The ChomChom pet hair remover is an extraordinarily simple device — it’s basically a couple of pieces of plastic, fabric, and rubber. But through some dark magic, it’s better at getting cat hair off my couch, cat tree, and other upholstery than even the adhesive-laden lint rollers (though those are still superior if the thing you’re trying to de-pet is yourself). I’d explain more, but honestly, I think the ChomChom can best be explained with this GIF:
I know I’m stretching the definition of “tech” here, but I just had to share the ChomChom because my jaw dropped the first time I saw someone use it. I hope it can change your life like it did mine. (Note: as far as I can tell, the limited-edition cat ChomChom that I paid extra for is zero percent more functional than the regular one. It was still worth it, though.) — Mitchell Clark, news writer
We got the WOPET automatic feeder after our vet informed us that our cat Aslan needed some kitty liposuction. We had been letting him eat whenever he wanted out of a gravity feeder, but he clearly didn’t have enough self-control for that — and I didn’t have the willpower to feed him on a set schedule (or, if I’m honest, to not give him a little extra when he looks up at me with his cute little face). The WOPET solved that issue by dispensing his food four times a day with set amounts, making sure I know exactly how much he’s eating without actually having to wake up to give him his midnight snack. It’s also great when we go on vacation.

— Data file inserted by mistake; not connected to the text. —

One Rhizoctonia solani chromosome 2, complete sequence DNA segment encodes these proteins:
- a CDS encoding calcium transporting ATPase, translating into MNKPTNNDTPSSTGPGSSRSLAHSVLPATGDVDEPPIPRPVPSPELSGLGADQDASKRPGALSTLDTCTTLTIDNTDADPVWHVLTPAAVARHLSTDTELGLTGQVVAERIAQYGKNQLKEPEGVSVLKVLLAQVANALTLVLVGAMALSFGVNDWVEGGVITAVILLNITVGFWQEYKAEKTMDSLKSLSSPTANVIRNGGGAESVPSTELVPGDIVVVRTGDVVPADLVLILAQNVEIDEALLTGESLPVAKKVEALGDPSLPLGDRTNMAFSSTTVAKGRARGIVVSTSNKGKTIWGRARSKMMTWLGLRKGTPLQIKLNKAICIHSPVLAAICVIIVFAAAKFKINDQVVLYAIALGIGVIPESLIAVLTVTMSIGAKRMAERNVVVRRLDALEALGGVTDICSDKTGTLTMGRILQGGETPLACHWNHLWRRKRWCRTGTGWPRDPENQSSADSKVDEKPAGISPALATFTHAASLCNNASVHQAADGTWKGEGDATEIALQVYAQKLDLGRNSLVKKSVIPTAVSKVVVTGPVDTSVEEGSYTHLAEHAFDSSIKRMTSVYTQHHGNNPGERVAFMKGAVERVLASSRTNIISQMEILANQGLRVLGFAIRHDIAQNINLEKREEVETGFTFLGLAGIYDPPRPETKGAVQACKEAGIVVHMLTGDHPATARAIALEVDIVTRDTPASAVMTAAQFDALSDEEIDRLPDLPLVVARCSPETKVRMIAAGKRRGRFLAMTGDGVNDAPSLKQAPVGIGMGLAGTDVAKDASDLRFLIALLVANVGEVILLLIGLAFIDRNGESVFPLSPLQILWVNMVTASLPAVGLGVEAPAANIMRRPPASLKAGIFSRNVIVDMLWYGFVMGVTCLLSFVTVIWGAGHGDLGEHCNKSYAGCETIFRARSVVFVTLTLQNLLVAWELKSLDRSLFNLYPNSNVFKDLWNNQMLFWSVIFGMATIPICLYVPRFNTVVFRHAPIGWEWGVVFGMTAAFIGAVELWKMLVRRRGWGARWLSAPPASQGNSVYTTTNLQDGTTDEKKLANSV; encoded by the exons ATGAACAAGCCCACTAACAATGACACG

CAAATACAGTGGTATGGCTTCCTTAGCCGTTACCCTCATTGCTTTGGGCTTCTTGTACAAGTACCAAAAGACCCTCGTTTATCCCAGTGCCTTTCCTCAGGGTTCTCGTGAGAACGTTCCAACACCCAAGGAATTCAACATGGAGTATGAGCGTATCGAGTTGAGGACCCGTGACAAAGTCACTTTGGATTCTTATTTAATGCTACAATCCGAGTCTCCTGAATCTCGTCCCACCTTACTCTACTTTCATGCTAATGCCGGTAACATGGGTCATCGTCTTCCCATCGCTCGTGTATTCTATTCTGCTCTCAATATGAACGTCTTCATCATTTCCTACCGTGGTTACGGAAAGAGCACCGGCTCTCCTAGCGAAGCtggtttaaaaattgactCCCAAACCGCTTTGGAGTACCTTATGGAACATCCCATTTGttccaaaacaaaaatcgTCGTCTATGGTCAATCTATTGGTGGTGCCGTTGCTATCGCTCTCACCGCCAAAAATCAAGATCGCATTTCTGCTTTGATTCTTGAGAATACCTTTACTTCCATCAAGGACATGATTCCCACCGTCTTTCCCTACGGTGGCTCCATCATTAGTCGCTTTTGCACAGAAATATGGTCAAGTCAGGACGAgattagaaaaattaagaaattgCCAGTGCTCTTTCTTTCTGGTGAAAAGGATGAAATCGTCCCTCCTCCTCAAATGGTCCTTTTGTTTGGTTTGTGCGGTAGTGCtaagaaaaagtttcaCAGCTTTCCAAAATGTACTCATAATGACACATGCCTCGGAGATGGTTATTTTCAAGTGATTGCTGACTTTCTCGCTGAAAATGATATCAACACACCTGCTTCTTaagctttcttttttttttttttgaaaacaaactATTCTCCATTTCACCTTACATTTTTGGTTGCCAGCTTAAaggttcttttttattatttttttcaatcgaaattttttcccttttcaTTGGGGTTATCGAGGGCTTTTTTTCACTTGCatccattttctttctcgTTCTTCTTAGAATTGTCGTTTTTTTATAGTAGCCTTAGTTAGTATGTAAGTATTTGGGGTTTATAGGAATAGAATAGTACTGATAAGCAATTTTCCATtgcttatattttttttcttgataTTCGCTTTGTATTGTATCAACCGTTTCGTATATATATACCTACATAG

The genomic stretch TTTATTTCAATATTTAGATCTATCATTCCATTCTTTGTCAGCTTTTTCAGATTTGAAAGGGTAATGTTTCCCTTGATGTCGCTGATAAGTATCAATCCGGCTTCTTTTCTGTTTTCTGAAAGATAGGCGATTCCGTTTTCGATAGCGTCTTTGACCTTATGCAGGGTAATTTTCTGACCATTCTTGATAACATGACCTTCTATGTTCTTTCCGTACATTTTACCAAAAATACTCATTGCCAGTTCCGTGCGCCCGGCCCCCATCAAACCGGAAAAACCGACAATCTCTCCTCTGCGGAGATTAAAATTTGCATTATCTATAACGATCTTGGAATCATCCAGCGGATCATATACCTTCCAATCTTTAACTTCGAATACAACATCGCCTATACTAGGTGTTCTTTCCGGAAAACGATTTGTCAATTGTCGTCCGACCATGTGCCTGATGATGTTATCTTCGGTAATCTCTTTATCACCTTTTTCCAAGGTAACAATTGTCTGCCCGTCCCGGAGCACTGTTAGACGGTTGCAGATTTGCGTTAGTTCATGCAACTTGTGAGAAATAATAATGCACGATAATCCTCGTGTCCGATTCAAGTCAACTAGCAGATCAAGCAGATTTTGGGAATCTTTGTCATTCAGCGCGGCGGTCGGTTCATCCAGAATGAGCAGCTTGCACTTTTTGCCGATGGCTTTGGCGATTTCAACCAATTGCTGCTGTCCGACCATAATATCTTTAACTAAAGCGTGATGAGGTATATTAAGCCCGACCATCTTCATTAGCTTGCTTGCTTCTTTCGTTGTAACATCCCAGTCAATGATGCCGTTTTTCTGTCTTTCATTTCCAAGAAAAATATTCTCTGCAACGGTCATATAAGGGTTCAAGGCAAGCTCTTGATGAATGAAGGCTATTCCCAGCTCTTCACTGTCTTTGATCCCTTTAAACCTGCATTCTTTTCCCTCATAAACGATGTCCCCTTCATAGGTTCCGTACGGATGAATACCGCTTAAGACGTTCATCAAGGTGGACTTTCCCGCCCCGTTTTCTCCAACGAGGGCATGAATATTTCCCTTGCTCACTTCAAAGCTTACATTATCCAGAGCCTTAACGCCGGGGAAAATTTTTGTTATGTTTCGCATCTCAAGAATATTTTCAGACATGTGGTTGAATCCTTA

Just as importantly, it doesn’t have an app or Wi-Fi or anything that will someday become “unsupported,” rendering my feeder a brick. It just has buttons on the top that I can use to set how often my cat gets fed and how much food gets dispensed with each meal. (That said, if you’re the type that wants your pet feeder to connect to the internet, WOPET does make a version with an app and a built-in camera, though I can’t speak to the quality of those features.) — Mitchell Clark
This is one of my favorite tools in the kitchen. It’s a handheld blender that can be used to prepare soups, smoothies, whipped coffee, and more. I often use it in my Indian cooking just to smooth out the sauce a little and bring the dish together. It’s a game-changer, and I honestly just have so much fun using it. We also don’t own an actual blender, so this has come in handy to make smoothies and shakes as well. — Dilpreet Kainth, former Verger
When I was in college, I drove through a literal Maine blizzard to buy an immersion blender because I really wanted soup. — Nicole Wetsman, reporter
We use a lot of garlic in my household, and traditional garlic presses never did it for us — they usually produced a messy, slushy paste. A friend of ours introduced us to the garlic rocker, which is not only fun to play with but also produces beautifully minced pieces of garlic, perfect for sautéing and other uses. — Barbara Krasnoff, reviews editor